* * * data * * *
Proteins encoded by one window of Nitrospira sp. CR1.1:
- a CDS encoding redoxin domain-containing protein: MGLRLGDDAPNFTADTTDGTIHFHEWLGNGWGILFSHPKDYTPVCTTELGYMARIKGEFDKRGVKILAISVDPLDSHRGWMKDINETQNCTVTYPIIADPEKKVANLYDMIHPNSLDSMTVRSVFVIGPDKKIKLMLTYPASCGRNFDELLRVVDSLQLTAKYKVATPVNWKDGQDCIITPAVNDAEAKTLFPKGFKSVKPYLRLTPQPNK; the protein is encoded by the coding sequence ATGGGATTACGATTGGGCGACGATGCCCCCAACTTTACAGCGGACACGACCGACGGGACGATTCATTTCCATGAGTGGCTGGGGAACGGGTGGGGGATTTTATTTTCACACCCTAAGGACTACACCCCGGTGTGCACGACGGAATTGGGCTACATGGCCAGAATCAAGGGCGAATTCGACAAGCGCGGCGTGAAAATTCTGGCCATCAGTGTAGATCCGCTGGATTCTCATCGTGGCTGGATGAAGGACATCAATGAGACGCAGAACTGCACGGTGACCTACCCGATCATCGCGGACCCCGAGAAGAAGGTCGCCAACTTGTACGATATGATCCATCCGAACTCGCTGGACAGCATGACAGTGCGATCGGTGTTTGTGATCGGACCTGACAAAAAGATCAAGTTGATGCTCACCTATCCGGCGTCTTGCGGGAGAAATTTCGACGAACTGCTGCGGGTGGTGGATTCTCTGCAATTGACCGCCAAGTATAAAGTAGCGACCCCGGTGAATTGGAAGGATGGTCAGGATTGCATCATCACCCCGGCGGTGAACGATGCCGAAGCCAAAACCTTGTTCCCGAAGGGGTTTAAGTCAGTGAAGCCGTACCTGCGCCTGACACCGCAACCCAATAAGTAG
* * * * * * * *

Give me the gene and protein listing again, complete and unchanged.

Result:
Proteins encoded by one window of Nitrospira sp. CR1.1:
- a CDS encoding redoxin domain-containing protein: MGLRLGDDAPNFTADTTDGTIHFHEWLGNGWGILFSHPKDYTPVCTTELGYMARIKGEFDKRGVKILAISVDPLDSHRGWMKDINETQNCTVTYPIIADPEKKVANLYDMIHPNSLDSMTVRSVFVIGPDKKIKLMLTYPASCGRNFDELLRVVDSLQLTAKYKVATPVNWKDGQDCIITPAVNDAEAKTLFPKGFKSVKPYLRLTPQPNK; the protein is encoded by the coding sequence ATGGGATTACGATTGGGCGACGATGCCCCCAACTTTACAGCGGACACGACCGACGGGACGATTCATTTCCATGAGTGGCTGGGGAACGGGTGGGGGATTTTATTTTCACACCCTAAGGACTACACCCCGGTGTGCACGACGGAATTGGGCTACATGGCCAGAATCAAGGGCGAATTCGACAAGCGCGGCGTGAAAATTCTGGCCATCAGTGTAGATCCGCTGGATTCTCATCGTGGCTGGATGAAGGACATCAATGAGACGCAGAACTGCACGGTGACCTACCCGATCATCGCGGACCCCGAGAAGAAGGTCGCCAACTTGTACGATATGATCCATCCGAACTCGCTGGACAGCATGACAGTGCGATCGGTGTTTGTGATCGGACCTGACAAAAAGATCAAGTTGATGCTCACCTATCCGGCGTCTTGCGGGAGAAATTTCGACGAACTGCTGCGGGTGGTGGATTCTCTGCAATTGACCGCCAAGTATAAAGTAGCGACCCCGGTGAATTGGAAGGATGGTCAGGATTGCATCATCACCCCGGCGGTGAACGATGCCGAAGCCAAAACCTTGTTCCCGAAGGGGTTTAAGTCAGTGAAGCCGTACCTGCGCCTGACACCGCAACCCAATAAGTAG